Pachmarhi is one and only hill station in Madhya Pradesh state of India. The name is derived from the Hindi words Panch (five) and Marhi (caves). Since the British rule, this place has been the location of a cantonment, Pachmarhi Cantonment. It is extensively called as Satpura ki Rani (“Queen of Satpura”) due to the location of it at the height of 1100 m in valley of the Satpura Range in Hoshangabad district. The word “Satpura ” is derived from Sanskrit which means Hundred Mountains. The highest point is Dhupgarh in the Satpura Range.
The Pandava Caves are very famous at this place. According to the legends, these caves were built by the Pandavas, five brothers of Mahabharata era during their 14 years of exile. These caves are located on hilltop and has an amazing point of view. The caves were actually Buddhist in origin but the name remain in a state.
Pachmarhi has a lot of cave paintings in the forests and some of them dates back to be as much as 10,000 years old. The place has well off timber reserves along with teak but no cutting of trees or no new construction is allowed because it is a part of the reserve.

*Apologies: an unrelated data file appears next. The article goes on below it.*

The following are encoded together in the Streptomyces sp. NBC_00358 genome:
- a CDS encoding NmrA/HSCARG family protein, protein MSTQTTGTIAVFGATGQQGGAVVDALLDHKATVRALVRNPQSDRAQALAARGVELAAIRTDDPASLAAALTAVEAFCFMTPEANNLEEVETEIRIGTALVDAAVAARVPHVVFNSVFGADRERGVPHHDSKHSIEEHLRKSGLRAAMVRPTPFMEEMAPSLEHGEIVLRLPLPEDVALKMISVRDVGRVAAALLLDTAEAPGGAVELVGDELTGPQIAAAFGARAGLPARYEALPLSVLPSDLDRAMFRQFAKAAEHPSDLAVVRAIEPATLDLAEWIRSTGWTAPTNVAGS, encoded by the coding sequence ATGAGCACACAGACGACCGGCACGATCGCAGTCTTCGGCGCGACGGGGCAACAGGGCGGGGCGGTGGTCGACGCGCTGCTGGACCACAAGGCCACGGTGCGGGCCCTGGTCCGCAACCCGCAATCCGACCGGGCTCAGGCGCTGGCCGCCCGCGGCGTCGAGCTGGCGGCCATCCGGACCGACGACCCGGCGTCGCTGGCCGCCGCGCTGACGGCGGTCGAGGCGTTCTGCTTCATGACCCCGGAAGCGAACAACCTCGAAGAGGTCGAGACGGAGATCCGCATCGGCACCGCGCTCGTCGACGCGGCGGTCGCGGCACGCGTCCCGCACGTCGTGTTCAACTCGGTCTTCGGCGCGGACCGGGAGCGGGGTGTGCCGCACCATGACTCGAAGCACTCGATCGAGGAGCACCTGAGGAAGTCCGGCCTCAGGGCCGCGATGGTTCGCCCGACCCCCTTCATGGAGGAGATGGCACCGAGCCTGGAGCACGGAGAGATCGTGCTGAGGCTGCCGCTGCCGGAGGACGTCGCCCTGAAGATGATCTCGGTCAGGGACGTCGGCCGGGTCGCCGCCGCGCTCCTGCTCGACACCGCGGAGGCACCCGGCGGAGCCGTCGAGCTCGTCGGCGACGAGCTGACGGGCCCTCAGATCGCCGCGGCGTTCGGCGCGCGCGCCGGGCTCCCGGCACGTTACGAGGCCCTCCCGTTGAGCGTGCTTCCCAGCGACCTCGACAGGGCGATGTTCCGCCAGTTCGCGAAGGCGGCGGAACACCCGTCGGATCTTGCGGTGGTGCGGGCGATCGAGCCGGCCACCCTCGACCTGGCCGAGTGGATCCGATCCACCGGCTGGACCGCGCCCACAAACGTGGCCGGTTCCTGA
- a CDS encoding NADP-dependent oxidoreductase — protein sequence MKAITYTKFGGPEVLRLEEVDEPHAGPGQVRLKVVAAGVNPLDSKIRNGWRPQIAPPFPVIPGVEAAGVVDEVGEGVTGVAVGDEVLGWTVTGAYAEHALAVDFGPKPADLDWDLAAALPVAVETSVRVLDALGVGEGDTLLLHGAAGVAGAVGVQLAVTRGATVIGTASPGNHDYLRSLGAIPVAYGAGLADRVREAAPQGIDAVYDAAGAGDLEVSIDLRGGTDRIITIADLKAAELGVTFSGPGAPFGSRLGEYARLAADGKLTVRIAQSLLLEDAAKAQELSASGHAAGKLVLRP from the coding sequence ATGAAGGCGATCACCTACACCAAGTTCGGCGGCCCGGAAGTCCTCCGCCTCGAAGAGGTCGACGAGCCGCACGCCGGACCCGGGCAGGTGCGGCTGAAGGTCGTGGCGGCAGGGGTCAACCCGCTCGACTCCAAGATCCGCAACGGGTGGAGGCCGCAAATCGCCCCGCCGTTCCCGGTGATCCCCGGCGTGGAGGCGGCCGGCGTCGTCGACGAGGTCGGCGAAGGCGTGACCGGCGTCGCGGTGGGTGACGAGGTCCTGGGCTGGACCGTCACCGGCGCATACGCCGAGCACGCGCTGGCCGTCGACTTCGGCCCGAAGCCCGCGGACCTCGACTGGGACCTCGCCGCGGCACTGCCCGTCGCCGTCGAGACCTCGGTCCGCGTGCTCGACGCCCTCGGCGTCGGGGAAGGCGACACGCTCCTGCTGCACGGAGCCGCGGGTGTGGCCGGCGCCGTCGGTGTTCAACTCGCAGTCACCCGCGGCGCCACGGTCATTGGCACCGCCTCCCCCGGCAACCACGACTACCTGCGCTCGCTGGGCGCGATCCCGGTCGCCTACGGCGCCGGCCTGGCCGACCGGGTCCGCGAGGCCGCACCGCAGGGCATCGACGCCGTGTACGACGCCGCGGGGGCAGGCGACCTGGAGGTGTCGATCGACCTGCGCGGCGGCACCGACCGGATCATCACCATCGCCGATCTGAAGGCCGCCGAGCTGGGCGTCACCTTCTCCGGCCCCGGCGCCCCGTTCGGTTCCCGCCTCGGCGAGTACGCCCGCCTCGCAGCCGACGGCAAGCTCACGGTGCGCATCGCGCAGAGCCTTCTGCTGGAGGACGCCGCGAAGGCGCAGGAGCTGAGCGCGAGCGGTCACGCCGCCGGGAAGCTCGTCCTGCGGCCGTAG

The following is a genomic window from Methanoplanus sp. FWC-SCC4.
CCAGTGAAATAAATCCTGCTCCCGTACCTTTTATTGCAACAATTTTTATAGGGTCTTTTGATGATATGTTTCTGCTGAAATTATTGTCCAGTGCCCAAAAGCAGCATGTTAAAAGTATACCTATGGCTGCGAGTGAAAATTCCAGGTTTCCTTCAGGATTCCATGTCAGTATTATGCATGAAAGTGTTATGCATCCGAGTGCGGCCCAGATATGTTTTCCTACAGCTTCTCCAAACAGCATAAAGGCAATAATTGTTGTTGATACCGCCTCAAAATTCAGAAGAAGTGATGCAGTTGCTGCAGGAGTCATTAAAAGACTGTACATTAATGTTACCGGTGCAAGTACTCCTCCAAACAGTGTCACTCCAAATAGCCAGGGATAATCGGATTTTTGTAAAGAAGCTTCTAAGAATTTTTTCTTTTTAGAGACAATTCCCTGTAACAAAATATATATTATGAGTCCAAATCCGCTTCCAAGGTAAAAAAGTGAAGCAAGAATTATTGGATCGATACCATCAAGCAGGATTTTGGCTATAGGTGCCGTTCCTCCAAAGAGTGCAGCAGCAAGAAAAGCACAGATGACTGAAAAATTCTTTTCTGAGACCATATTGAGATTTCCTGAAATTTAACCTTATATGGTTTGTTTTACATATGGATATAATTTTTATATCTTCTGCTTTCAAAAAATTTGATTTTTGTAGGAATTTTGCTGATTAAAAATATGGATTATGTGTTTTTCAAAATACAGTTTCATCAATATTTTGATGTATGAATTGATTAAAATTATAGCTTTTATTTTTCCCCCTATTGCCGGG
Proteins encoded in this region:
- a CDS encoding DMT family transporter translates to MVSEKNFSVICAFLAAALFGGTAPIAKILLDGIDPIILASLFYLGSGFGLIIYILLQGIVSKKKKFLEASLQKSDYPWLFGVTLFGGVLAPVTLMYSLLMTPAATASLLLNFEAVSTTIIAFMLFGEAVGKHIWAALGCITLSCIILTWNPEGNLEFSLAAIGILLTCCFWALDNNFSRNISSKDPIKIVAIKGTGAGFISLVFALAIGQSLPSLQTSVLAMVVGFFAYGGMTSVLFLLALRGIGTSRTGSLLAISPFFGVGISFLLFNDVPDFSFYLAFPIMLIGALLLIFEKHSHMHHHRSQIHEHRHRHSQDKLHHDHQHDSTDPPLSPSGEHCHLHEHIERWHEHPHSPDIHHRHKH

Many tourists visit the Catholic Church which is opened only on the Sundays. It is the remains of the British era. The Rajat Prapat waterfall is the 30th highest waterfall in India. There is a reason why it is named so. When sunlight falls on it, there is shinning of silver, also known as Silver Fall. Rajat means “Silver” and Prapat means “Falls”.
There are other places to see around Pachmarhi like Jatashankar and Mahadev caves, B-Hill and B-Falls and many more. In May 2009 UNESCO added Pachmarhi park to its list of Biosphere Reserves.
Thank you for reading this post. Hope you liked spending time here. I will be back again with another interesting place.
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This post is written by Saurabh Chatterjee. He is a travel photographer and a photography trainer.
He strives to ‘make every camera-owner a great photographer through his Photography workshops and Photo Tours and Photowalks..
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